During the funeral procession, her son, the 3rd prince 永璋 was roundly criticized by the Emperor for not showing the apt amount of mourning. The Emperor was devastated by the loss of his wife and lashed out at basically everyone who didn’t show a great amount of sorrow during the funeral proceedings. The Emperor went so far as to publicly declare that 永璋 would never have the opportunity to ascend the throne, thus killing all of his future hopes. The Emperor was also very angry at Lady Su for this development and she subsequently lost her claim to the title of Empress. As we see in the drama, that title is given to Lady Nala. I feel like that was kind of an over reaction from the Emperor. The boy was only 13 when the Empress died so if he didn’t show THAT much emotion, I guess I understand. 


This whole incident also dealt a pretty big blow to Lady Su and her children. She gradually lost favor in the subsequent years. Even though Lady Su held the title of Noble Consort, she was always going to play second fiddle to the Empress. Even if she didn’t receive the same treatment from the Emperor, the Emperor still respected her in her later years. She was gifted lavish presents for her 40th birthday and accompanied the Emperor when he traveled south in 1757. 


For their children, to his credit, the Emperor arranged marriages between the 3rd prince and 4th princess to members of the Fu Cha clan, thus giving them powerful relations. The princess married one of Fu Cha Fu Heng’s sons. However, both of Lady Su’s sons lost the right or ability to lay claim to the throne. In 1759, Emperor Qian Long pushed the 6th prince 永瑢 to inherit the line of 允禧, the 21st son of Emperor Kang Xi. This meant that he was no longer of Qian Long’s line. 


It was after this announcement that Lady Su’s health began to decline. Perhaps Qian Long also felt a little guilty for what he did. This is also just my speculation, but he then decided to promote Lady Su to Imperial Noble Consort or 皇贵妃 in 1760. She was the second woman to rise to this title, after of course, Lady Gao. Lady Su was promoted to Imperial Noble Consort on the 24th day of the 3rd month but she wasn’t able to enjoy this privilege for long. Less than a month later, Lady Su died on the 19th day of the 4th month at the age of 48. Her 3rd son, 永璋, also died a few months later at the young age of 26. Now, according to health records, she had been on the decline for months so it wasn’t a sudden death for her.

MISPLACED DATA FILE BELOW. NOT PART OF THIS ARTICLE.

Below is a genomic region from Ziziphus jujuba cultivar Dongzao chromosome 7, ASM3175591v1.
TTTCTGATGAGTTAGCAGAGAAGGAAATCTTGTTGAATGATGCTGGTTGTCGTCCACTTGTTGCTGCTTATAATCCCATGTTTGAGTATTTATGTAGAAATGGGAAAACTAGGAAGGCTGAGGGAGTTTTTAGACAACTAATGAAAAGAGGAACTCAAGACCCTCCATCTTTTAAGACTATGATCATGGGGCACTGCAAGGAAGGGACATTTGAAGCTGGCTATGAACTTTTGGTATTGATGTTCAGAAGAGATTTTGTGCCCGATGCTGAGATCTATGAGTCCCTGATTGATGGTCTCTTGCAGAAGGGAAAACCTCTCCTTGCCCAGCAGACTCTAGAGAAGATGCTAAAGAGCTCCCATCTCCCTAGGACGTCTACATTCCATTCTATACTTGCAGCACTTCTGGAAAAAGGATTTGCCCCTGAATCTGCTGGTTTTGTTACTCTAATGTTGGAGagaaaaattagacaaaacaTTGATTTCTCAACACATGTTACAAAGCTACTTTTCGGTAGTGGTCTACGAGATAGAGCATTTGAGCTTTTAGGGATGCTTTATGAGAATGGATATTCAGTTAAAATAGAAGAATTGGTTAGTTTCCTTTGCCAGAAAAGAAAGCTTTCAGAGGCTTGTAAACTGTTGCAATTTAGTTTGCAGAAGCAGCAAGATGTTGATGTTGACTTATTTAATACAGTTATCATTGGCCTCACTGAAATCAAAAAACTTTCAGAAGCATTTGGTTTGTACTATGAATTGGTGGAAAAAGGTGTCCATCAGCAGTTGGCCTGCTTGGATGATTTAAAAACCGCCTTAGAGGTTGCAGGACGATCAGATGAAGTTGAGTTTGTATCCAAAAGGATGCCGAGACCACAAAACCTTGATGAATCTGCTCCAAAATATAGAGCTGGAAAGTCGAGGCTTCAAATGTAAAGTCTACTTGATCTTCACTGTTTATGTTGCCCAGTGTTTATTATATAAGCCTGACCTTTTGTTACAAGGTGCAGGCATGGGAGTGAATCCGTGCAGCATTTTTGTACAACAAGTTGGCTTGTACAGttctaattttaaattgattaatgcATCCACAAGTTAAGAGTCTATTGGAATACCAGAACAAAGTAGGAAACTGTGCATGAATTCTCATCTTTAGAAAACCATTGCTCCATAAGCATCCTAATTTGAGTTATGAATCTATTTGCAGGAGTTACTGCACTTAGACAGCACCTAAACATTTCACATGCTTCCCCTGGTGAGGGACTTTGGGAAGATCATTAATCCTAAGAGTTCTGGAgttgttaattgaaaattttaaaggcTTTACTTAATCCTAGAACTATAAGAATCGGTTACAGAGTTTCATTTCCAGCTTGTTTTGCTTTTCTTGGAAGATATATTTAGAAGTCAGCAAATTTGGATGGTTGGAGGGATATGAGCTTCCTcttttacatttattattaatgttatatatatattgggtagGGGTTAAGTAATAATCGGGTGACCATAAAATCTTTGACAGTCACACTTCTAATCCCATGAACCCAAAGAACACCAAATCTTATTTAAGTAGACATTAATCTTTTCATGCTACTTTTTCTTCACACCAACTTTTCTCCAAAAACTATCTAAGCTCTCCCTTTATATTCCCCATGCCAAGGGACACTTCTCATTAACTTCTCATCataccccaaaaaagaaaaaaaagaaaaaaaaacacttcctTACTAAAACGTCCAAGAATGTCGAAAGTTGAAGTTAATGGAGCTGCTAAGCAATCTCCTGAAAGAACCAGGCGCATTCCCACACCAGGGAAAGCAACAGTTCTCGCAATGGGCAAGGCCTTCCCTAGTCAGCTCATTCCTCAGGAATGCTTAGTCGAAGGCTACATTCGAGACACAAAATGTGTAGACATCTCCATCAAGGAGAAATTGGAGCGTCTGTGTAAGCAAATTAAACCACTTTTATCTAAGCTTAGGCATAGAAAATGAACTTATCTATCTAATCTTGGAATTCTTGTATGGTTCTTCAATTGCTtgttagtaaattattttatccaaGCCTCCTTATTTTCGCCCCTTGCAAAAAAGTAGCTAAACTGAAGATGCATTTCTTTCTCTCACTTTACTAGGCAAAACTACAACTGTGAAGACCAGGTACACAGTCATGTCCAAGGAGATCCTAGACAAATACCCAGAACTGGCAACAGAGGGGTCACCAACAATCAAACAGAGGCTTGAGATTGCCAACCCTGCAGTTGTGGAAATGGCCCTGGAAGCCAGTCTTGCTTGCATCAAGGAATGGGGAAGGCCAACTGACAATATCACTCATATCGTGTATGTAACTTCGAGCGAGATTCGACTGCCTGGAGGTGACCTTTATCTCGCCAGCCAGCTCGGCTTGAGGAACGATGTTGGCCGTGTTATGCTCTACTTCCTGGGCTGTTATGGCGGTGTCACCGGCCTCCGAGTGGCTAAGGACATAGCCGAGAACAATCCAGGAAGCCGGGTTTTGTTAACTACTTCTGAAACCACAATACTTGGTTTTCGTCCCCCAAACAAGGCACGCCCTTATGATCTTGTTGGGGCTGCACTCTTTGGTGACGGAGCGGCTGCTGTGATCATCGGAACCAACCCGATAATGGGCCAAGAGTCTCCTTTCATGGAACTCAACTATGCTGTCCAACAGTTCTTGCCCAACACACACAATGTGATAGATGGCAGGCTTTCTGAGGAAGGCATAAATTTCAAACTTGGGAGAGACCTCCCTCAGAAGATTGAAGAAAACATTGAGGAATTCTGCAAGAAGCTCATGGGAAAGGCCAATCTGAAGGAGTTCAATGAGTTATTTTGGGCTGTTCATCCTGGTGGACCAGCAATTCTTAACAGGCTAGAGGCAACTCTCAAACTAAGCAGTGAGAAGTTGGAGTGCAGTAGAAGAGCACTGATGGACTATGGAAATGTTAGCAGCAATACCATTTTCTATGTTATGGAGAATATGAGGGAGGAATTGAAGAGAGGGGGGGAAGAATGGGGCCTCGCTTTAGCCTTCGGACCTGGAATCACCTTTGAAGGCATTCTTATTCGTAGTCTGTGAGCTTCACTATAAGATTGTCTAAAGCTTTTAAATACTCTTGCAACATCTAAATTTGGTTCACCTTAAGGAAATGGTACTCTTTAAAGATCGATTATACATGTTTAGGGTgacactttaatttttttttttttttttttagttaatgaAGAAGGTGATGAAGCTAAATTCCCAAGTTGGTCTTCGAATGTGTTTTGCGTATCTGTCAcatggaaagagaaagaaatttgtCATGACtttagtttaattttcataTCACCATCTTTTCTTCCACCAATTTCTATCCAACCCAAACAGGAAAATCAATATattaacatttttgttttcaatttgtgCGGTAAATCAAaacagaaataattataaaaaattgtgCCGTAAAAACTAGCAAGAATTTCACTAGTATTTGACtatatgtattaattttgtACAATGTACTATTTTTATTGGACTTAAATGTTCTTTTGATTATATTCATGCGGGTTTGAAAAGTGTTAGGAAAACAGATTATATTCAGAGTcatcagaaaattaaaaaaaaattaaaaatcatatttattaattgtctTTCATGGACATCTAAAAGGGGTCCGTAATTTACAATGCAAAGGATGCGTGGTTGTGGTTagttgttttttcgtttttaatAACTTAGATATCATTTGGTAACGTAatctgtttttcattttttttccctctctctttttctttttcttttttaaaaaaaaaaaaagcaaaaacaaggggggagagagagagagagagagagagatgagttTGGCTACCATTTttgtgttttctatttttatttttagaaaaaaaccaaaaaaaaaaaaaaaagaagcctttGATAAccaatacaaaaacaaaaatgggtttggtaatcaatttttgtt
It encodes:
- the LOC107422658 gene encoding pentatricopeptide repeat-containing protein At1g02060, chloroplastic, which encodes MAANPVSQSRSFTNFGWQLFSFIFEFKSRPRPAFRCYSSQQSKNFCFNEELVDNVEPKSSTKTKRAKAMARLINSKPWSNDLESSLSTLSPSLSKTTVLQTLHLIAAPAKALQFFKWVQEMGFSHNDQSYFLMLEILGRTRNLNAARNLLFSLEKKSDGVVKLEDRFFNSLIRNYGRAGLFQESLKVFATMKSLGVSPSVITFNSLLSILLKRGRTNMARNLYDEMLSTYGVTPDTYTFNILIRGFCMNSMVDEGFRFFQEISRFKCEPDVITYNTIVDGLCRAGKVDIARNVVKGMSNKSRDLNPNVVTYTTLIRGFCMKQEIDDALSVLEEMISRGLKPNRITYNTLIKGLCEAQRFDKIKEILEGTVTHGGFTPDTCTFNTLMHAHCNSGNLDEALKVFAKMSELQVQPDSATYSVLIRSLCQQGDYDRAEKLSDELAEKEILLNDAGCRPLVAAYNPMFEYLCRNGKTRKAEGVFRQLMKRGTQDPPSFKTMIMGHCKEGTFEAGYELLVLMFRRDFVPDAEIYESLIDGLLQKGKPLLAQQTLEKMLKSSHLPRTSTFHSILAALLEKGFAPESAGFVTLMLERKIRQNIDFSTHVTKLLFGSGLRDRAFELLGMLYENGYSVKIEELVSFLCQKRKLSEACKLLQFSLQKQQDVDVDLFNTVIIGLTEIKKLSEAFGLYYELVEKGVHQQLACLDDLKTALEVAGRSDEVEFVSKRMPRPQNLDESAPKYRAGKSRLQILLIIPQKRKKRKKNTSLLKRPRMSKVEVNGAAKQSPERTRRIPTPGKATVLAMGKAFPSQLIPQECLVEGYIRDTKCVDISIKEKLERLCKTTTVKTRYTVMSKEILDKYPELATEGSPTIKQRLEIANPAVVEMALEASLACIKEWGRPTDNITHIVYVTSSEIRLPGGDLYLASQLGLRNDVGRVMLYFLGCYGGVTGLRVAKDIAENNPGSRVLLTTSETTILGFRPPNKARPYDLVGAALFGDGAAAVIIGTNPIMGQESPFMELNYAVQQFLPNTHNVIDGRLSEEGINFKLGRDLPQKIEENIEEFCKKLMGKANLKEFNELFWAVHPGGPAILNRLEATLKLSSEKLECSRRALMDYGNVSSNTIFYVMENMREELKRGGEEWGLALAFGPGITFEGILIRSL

Lady Su was buried not in the same mausoleum as her husband but a different mausoleum. I believe it was because there was basically no more space left. The Imperial one already had Empress Fu Cha and 2 other Imperial Noble Consorts. The Emperor however did order for this other mausoleum to be renovated for Lady Su’s burial. 


There is one known painting of her that was sold at auction in 2015 for a whopping 137M HKD or around 170M USD. It was probably painted after her death by the Italian Missionary Giuseppe Castiglione.


All in all – for a woman with no background and of han descent to rise to the rank of Imperial Noble Consort before her death was extremely rare during the Qing Dynasty. She might have been the only one. 


The drama of course fictionalized a lot. She was not killed at the hands of Empress Nala and she didn’t secretly love Fu Heng. But hey, that’s what dramas are all about right?


Next – let’s talk about the other woman that we say goodbye to in this drama. This is of course Consort Yu. 


We know very little of Consort Yu in the drama. She came from the Mongolian 珂里叶特 clan which is shortened to Hai, so we’ll call her Lady Hai. Her clan comes from the Mongolian Bordered Blue banner and also part of the Baoyi class. So she came from a much lower station than Empress Fu Cha. 


She was born June 15 1714 and probably entered into then Prince Hong Li’s harem in the late 1720s. When Qian Long ascended the throne, she was only promoted to the title of 常在 or 1st class female attendant. Compare her to Lady Su who was immediately promoted to Imperial Concubine, two levels above Lady Hai. 


She was only promoted to Noble Lady in 1737. In 1741, she gave birth to the 5th Prince 永琪, which is what we saw in the drama. It was only then that she was promoted to Imperial Concubine Yu or 愉嫔. The manchu phrase is nemgiyen, meaning gentle. 


In 1745, she was promoted to Consort Yu along with all the other women in the Imperial Harem and that’s honestly where she stayed for the rest of her life. In 1748, Consort 嘉, who we talked about previously was promoted to Noble Consort, so then Lady Hai as Consort Yu became the head of the remaining Consorts, of which there were 2 others. Consort Ling and Consort Shu. But by 1755, she was listed behind the other 2 ladies, with Consort Ling at the top of the list. Consort Yu basically lived out her life in the Imperial Harem and lived to the ripe old age of 79, far outliving her only son 永琪. 


永琪 as a character has been made famous by the drama Pearl Princess. Everyone knows who he is. He was an intelligent young man, bright and studious. He could speak Manchurian fluently, mastered all of the gentlemanly arts, and was an upright guy. He was heavily favored by Emperor Qian Long and was a serious contender for the throne. Unfortunately, he contracted what seems like a bone infection and died at the young age of 25. 


Lady Hai essentially lived out her days in the palace after the death of her son for another 26 years. We can see that the Emperor didn’t really favor her because her position didn’t change at all during those years. It was only after her death did he grant her a posthumus title of Noble Consort Yu.